Political polarization affects economic views

Increasingly partisan politics makes it difficult for consumers to separate views on the economy from the pundits'

By Michelle Jamrisko
Published September 10, 2013 9:35PM (EDT)

Sept. 10 (Bloomberg) -- Americans’ views of the U.S. economy are increasingly colored by politics, making consumer sentiment a less reliable gauge of the outlook for the spending that drives growth.

Self-identified Democrats and Republicans surveyed for the Bloomberg Comfort Index are showing the least agreement on the trajectory of the economy since records began in 1990. Since Barack Obama took office in 2009, the likelihood that the two groups’ views will move in the same direction is less than half what it was under George W. Bush, and less than a third of that when Democrat Bill Clinton was in the White House.

Growing political polarization helps explain the trend, according to analysts such as Steve Jarding at Harvard University. As partisan gaps widen on issues from the overhaul of health-care policy to restructuring tax brackets, it has become harder for consumers to separate their political views from their assessment of the economy. What’s more, auto sales last month were the strongest since November 2007 even as consumer confidence declined in two surveys, showing that less optimism doesn’t always translate into weaker spending.

“America for 30 years has been just drowned in information on polarizing single issues,” said Jarding, a professor at Harvard’s Kennedy School of Government in Cambridge, Massachusetts, and a former Democratic campaign manager. “It’s more difficult just to gauge the sense of the public” on economic conditions, he said.

As a result, Wall Street analysts say they rely less on such consumer surveys, including those from the Conference Board and Thomson Reuters/University of Michigan as well as the Bloomberg index, to project changes in household purchases that make up about 70 percent of growth.


Unrelated to Spending


“We don’t base too much of our forecast on consumer sentiment, no matter which measure, because they’re responding to things in the news in some sense that are unrelated to consumer spending,” said Daniel Silver, an economist at JPMorgan Chase & Co. in New York.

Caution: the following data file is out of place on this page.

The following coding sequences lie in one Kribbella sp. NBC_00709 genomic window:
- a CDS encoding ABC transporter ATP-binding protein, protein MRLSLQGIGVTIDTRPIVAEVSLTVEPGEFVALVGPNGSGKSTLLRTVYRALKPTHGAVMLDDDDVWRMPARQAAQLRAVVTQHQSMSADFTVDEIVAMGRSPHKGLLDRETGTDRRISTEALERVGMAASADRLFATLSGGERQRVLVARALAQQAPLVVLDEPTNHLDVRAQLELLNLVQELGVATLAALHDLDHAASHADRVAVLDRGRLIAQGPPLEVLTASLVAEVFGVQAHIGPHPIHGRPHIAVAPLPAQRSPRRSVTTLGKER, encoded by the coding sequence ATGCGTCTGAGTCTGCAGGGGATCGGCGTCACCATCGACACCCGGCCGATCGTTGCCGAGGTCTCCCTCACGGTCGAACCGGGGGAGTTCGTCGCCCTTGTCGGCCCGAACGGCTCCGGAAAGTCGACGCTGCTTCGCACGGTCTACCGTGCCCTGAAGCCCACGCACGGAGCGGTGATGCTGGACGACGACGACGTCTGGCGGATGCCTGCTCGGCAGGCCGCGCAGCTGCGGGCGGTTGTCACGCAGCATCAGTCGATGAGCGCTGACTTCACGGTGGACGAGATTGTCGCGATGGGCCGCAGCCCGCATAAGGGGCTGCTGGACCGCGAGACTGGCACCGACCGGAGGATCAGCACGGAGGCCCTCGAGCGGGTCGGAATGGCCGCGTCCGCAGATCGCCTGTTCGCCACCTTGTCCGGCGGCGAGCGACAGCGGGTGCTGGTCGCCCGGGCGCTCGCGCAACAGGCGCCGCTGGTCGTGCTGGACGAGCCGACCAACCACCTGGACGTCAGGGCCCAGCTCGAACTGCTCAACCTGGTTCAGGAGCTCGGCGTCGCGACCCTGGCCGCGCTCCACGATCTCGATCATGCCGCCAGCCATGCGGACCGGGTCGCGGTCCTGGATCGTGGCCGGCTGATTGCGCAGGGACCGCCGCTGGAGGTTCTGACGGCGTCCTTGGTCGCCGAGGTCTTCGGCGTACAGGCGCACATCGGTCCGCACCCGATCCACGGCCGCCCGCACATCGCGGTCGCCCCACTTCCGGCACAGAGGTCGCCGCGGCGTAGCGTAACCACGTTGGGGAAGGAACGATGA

Analysts use the concept of correlation to measure the strength of the relationship between two groups, with zero indicating no discernible trend and 1 showing they are moving in tandem. The correlation between the confidence of Democrats and that of Republicans is 0.25 since Obama started his first term. During Bush’s two terms it was 0.55 and under Clinton it was 0.95, showing consumers of different political persuasions had just about the same views on the direction of the economy in 1993 to 2001.

The Thomson Reuters/University of Michigan gauge of sentiment plunged 9.8 points in December amid negotiations in Washington over tax increases and federal spending cuts. Consumer spending increased 0.1 percent that month, “not a huge drop-off” and illustrating politics may obscure Americans’ actual purchasing habits, Silver said. The Conference Board’s measure dropped to a four-month low at the end of last year.


Auto Sales


The Michigan index dropped to a four-month low in August, and the Bloomberg comfort gauge has declined four straight weeks since the beginning of last month. Meanwhile, sales of cars and light trucks accelerated to a 16 million annualized pace in August, according to data from Ward’s Automotive Group.

“Consumers don’t always do what they say, and there are many times when those two things move in opposite directions,” said Jonathan Basile, an economist at Credit Suisse in New York. “Sometimes people will spend to make themselves feel better when things are bad.”

If respondents were rating the economy as they do their pocketbooks, the results would be different. Republicans, who tend to be more affluent, historically have assigned a higher grade to the economy, said Gary Langer, president of the New York-based Langer Research Associates, which compiles the Bloomberg index.


Personal Finances